The segmentation of graphical objects to their respective bands is termed “bucketization” as the graphical objects are indexed into buckets/bins corresponding to each band. With reference to FIG. 1, bucketization can occur at points a, b, c, or d, in the raster image processing pipeline. Following a classification scheme for #D parallel rendering presented in S. Molnar, et al. “Sorting Classification of Parallel Rendering” (IEEE Computer Graphics and Applications, Vol. 14, No. 4, July 1994,) points a, b, and c correspond to sort-first so approaches and point d corresponds to a sort-middle approach.
Sort-first refers to schemes where graphics objects are sorted into their respective bands during geometry processing. Sort-middle schemes redistribute or bucketize graphics objects to their respective bands between geometry processing and rasterization. Bucketization may involve explicit clipping of graphics objects to the bands or such a clipping could be performed on the fly during rendering when a PP draws an object subject to the clip boundary.
In one embodiment of the invention, the raster image processing is done in a sort-first manner as shown in FIGS. 2a and 2 b. Referring to FIG. 1, points b and c are better bucketization points as bucketization is significantly simplified after transformation to device coordinate space in step 24. Although bucketization point c in FIG. 1 is shown after clipping 28, it can also occur before.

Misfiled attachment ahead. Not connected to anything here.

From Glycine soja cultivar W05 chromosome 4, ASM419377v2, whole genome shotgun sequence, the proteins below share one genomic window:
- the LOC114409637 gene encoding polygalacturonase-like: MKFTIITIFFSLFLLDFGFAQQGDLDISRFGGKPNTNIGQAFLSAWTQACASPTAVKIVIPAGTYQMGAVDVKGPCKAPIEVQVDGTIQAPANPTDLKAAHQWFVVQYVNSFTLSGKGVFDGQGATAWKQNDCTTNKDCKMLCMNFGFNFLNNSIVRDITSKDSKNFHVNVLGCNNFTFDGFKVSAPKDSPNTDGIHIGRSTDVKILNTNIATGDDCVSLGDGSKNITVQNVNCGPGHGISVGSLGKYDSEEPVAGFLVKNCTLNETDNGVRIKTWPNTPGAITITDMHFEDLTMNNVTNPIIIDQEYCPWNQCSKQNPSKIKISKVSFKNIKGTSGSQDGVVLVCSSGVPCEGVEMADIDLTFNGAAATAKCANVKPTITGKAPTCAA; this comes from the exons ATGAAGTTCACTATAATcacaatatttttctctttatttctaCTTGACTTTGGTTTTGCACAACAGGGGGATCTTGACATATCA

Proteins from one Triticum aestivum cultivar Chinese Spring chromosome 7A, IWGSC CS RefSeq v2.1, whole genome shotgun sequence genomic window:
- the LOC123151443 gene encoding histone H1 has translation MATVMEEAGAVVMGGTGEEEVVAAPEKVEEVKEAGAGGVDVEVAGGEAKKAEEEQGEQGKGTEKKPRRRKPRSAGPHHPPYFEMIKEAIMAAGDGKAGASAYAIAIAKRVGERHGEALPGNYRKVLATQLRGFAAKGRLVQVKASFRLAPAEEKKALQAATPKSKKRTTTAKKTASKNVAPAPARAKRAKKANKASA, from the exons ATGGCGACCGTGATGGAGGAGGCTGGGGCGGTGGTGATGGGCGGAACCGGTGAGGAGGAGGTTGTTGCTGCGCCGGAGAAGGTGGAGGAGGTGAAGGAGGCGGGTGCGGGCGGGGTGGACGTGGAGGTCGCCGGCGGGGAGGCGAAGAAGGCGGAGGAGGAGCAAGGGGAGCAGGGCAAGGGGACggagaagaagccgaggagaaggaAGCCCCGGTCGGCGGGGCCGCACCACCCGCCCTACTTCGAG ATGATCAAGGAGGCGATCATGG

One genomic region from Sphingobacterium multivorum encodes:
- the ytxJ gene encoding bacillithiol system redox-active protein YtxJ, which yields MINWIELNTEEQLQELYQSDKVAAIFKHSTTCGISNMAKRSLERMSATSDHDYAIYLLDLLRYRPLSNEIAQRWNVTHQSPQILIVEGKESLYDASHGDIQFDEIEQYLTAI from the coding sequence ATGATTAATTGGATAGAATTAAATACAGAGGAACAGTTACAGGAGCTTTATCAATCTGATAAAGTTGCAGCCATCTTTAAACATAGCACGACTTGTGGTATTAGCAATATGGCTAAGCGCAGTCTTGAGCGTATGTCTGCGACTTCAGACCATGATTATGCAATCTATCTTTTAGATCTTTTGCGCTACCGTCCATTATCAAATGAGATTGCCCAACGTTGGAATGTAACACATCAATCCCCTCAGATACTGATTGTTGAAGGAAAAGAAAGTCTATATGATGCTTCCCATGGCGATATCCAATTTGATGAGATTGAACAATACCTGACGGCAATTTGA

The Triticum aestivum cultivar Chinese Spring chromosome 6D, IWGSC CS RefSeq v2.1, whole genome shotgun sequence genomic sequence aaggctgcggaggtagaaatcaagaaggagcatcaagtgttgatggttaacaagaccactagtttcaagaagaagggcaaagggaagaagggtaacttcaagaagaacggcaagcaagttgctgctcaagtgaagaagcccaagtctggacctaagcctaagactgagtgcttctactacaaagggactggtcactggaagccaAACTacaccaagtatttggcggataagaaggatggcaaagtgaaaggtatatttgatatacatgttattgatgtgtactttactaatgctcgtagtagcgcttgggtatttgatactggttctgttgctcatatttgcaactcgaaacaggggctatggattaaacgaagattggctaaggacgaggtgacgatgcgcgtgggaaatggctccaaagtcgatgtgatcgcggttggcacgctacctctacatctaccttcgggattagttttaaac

Note that the bucketized paths or polygons, if bucketization is at point c, have to be clipped to the band boundaries when drawn. In one embodiment of the invention, it is the responsibility of the PP processing the corresponding paths to perform this clipping. A feature of the sort-first embodiment is that the same PP performs a significant amount of geometry processing and all of the rasterization tasks on high level objects (paths or polygons).
A second scheme is a sort-middle scheme where primitives are first generated from the high-level objects and are then assigned to their respective bands, at point d in FIG. 1. In one embodiment of the invention, one set of PPs can perform the primitive decomposition (geometry processing) while a different set may perform the rasterization depending upon the bands to which a primitive is assigned.